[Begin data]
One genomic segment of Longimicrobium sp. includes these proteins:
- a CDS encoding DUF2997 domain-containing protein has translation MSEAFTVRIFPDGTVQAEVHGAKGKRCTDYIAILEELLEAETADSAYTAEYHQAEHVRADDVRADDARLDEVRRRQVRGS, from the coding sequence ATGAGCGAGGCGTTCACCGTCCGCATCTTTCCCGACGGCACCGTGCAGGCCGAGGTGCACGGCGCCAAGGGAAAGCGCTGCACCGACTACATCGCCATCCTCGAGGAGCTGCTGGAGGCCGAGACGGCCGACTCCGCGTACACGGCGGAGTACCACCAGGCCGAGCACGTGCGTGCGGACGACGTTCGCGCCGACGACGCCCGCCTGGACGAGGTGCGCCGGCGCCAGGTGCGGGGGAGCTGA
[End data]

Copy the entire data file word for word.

One genomic segment of Longimicrobium sp. includes these proteins:
- a CDS encoding DUF2997 domain-containing protein has translation MSEAFTVRIFPDGTVQAEVHGAKGKRCTDYIAILEELLEAETADSAYTAEYHQAEHVRADDVRADDARLDEVRRRQVRGS, from the coding sequence ATGAGCGAGGCGTTCACCGTCCGCATCTTTCCCGACGGCACCGTGCAGGCCGAGGTGCACGGCGCCAAGGGAAAGCGCTGCACCGACTACATCGCCATCCTCGAGGAGCTGCTGGAGGCCGAGACGGCCGACTCCGCGTACACGGCGGAGTACCACCAGGCCGAGCACGTGCGTGCGGACGACGTTCGCGCCGACGACGCCCGCCTGGACGAGGTGCGCCGGCGCCAGGTGCGGGGGAGCTGA